Life is slowly limping back to normal in the quake hit Gujarat state in Western India.
Bhuj, the town nearest the epicentre, had a population of 150-thousand before the quake.
But the earthquake has killed many thousands, and driven away a large number of people from Bhuj.
Those who remain, however, are trying to pick up the pieces of their shattered lives.
The state government says it has recovered nearly 18,000 bodies since the January 26 quake, although state officials estimate the actual death toll is around 30,000.
Bhuj was among the worst hit towns and most homes and businesses were flattened or badly damaged.
More than one million (m) people have been left homeless across the region.
What is helping the survivors cope with the trauma of losing their homes and livelihoods is their optimism - and an undying hope that bad times will not last.
At the medical camp set up by the International Red Cross , hundreds of earthquake victims are being treated by teams of specialist doctors.
Joining hands in the effort to provide medical relief to the suffering are a few medical students from Brown University in the United States.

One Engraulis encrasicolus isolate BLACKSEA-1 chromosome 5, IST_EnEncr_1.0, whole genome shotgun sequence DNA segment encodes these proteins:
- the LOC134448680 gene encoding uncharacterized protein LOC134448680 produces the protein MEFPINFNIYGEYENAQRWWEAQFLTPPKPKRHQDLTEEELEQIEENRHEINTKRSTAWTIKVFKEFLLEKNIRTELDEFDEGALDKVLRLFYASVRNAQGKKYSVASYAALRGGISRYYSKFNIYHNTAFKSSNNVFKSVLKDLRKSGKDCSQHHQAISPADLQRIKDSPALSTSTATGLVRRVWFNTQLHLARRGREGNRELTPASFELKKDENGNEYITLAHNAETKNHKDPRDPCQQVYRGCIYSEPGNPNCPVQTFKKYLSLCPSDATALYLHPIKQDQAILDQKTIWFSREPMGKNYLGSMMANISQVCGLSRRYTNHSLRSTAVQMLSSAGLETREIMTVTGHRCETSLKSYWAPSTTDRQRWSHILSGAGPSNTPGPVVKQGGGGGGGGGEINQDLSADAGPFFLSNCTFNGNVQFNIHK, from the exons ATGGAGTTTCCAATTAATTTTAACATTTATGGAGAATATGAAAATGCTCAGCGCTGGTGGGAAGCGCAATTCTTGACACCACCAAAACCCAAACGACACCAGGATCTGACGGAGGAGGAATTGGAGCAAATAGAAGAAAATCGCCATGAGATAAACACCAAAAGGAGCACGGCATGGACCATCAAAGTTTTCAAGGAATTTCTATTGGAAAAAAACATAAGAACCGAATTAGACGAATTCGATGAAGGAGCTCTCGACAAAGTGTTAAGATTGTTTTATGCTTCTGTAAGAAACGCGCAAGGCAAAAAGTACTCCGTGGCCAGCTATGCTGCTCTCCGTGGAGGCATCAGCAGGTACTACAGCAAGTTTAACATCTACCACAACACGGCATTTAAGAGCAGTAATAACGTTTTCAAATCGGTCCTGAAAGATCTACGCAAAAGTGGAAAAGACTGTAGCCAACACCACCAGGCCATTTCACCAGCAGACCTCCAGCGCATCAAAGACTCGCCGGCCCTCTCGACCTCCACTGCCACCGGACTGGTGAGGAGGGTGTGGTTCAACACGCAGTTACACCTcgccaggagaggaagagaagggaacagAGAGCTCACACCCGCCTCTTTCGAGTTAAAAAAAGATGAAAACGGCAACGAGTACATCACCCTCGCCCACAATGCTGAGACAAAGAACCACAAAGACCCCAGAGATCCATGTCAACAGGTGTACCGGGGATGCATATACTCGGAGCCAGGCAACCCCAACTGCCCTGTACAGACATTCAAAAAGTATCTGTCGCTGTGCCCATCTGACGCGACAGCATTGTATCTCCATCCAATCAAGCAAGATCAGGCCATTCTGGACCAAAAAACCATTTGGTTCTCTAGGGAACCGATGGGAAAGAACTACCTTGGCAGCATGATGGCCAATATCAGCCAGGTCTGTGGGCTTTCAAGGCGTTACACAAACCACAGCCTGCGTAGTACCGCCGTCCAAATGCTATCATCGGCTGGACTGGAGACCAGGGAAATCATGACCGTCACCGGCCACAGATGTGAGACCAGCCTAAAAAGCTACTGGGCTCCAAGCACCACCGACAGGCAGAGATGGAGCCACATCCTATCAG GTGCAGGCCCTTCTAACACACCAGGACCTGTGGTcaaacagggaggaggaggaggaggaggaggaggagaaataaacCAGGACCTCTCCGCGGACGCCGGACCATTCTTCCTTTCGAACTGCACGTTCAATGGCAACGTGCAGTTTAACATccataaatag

The group also includes non-resident Indians whose ability to speak the local language is facilitating the interaction between the visiting medical teams and the patients.
The experience is clearly overwhelming for most of them.
"We don't have houses anymore - that is why so many people have left. Also because of the continuing aftershocks....people feel very scared. But they will all come back - and Bhuj will get back to normal again. In fact it will be better than before."
SUPER CAPTION: Ashok, Bhuj vegetable vendor
"Activities in the market are picking up. But those whose lives have fallen apart will take some time to recover."
SUPER CAPTION: Dayaram, lorry driver
"Well it is my first visit to India. And as an American medical personnel, it's quite overwhelming actually. The need is far beyond anything you see in America. Given....on top of that the fact that there is a major earthquake here and the need is exponentially increased. It's overwhelming. But it's also incredibly rewarding because you are never needed as much as you would be needed here. So, it's quite amazing. The one thing I could say is as far as the patients (are concerned) the patient morale is absolutely amazing. For what these people have gone through, everyone is smiling, the families are there. They (the families) are taking care of them, which is something you don't always see in the US either."
SUPER CAPTION: Dr. Jason Scholosberg, Brown University , USA
"Definitely, I think more than medical now I can contribute at this point....I think just the ability to speak the language, to convey what the surgeons and doctors are saying and to just reassure patients that things are going to be okay...that's probably my most valuable contribution aside from the medical knowledge...so I think it's been good in that sense."
SUPER CAPTION: Dr. Anish Sheth, Brown University , USA